Preferably the questions are a combination of previously stored questions and questions generated by the system. For example, the system may first ask the intruder their identity. If the response is the name of a family member or an employee, the system could then ask appropriate questions, for example verifying the person's identity and/or determining why the person is on the premises at that time or at that particular location. For example, the intruder may be authorized to be in a different portion of the site, but not in the current location. Alternately, it may be after hours and thus at a time when the system expects the premises to be vacated. In verifying the intruder's identity, the system can use previously stored personnel records to ask as many questions as required (e.g., family members, address information, social security number, dates of employment, etc.).
Supplementation of Roving Security with Surveillance and Interrogation System
Operators of some premises, for example industrial sites, often require the use of roving security personnel, regardless of the level of surveillance afforded by cameras, alarm systems, etc. Typically such a system is implemented by providing each roving security person with a key that they use at a series of key boxes, the key boxes registering the time when the security person inserted their key in the key box, and thus passed by that particular key box location. One problem associated with such key box procedures is that the system does not realize if the security guard has been replaced (e.g., security guard sends a replacement, intruder replaces the guard, etc.).
The present system can be used to supplement a system that uses roving security personnel by replacing the key/key box combination with the video acquisition and analysis capabilities of the invention. In particular, the system can be set-up using the geochronshape rules to monitor a certain camera's field of view or field of view zone at specific times on particular days (e.g., 11 pm, 2 am, and 5 am everyday) for a particular image (e.g., a particular security guard). If the previously identified guard was not observed at the given times/days, or within a predetermined window of time, the notification feature could be used to notify previously identified parties (e.g., head of security, police, etc.).
In addition to insuring that the correct person is making the security rounds at the predetermined times, the system could also be set-up to ask one or more questions of the roving guard using interrogation systems such as those described above. The purpose of the questions could be to ascertain whether or not the guard was there of their own volition or under force by an intruder (e.g., using code words), to determine the conditions of the guard (e.g., sober, drunk) using response times, speech analysis, etc., or for other purposes. Given the ease by which the system can be updated, the identity of replacement guards could be easily and quickly input into the system. Furthermore using the interrogation techniques described above, even if the replacement guard had not been properly input into the system, the system could still automatically validate the replacement, for example by determining that the replacement was on an approved list of replacements and their identity was confirmed.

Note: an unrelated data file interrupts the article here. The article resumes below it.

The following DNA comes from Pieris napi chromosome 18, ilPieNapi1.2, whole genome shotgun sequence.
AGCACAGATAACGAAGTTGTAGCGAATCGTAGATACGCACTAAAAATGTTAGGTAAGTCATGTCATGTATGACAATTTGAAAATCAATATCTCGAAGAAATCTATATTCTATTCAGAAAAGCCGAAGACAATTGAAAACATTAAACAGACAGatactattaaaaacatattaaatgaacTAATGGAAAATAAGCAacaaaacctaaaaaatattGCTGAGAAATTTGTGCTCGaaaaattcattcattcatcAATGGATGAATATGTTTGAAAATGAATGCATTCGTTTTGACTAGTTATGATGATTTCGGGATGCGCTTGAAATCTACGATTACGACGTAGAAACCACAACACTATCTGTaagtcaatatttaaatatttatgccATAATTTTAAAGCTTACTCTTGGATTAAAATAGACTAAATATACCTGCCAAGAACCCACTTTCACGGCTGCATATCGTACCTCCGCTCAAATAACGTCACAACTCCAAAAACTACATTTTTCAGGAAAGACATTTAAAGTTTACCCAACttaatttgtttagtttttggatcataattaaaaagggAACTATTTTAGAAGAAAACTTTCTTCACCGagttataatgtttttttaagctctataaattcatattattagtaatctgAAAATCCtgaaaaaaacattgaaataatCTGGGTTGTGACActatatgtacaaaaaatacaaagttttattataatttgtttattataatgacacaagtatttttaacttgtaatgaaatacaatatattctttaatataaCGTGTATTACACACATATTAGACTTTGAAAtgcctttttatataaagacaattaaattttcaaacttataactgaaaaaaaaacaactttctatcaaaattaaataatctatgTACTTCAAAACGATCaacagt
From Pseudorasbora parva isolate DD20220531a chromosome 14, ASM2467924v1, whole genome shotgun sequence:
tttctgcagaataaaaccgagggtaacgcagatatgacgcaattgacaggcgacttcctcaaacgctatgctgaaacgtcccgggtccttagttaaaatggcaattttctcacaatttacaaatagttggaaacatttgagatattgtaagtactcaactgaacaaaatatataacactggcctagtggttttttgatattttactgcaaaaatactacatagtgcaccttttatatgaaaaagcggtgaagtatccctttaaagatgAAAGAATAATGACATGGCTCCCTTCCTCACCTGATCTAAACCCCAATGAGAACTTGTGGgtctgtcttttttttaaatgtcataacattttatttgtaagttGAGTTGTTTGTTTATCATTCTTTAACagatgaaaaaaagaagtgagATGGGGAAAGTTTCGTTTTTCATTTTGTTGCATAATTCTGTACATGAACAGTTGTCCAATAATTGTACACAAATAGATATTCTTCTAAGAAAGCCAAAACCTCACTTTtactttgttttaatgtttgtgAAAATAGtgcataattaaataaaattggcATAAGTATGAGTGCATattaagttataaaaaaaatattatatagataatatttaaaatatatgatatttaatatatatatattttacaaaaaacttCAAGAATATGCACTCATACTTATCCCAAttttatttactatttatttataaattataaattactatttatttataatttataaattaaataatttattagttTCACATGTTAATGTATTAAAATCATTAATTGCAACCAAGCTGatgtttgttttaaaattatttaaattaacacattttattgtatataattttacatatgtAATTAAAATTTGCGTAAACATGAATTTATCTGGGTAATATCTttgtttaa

The use of infrared (IR) sensors, either as a supplement to the video cameras or as a replacement, could also be used to verify identity using IR signatures. Additionally IR emitters, for example with special emission frequencies or patterns, could be used for identity verification.
As will be understood by those familiar with the art, the present invention may be embodied in other specific forms without departing from the spirit or essential characteristics thereof. Accordingly, the disclosures and descriptions herein are intended to be illustrative, but not limiting, of the scope of the invention which is set forth in the following claims.
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|U.S. Classification||725/105, 348/E07.086, 348/143|
|International Classification||H04N7/18, G08B13/196|
|Cooperative Classification||H04N7/181, G08B13/19693, G08B13/19656, G08B13/19606, G08B25/14, G08B13/1968, G08B13/19671, G08B13/19682|
|European Classification||G08B13/196U6M, G08B13/196U1, G08B13/196A2, G08B13/196S3, G08B25/14, G08B13/196U2, G08B13/196N1, H04N7/18C|
|Nov 17, 2004||AS||Assignment|
Owner name: CONNEXED, INC., CALIFORNIA
Free format text: ASSIGNMENT OF ASSIGNORS INTEREST;ASSIGNORS:BENTLEY, SHELDON R.;BRISTOW, STEPHEN D.;BECK, DAVID G.;REEL/FRAME:016007/0457;SIGNING DATES FROM 20041104 TO 20041117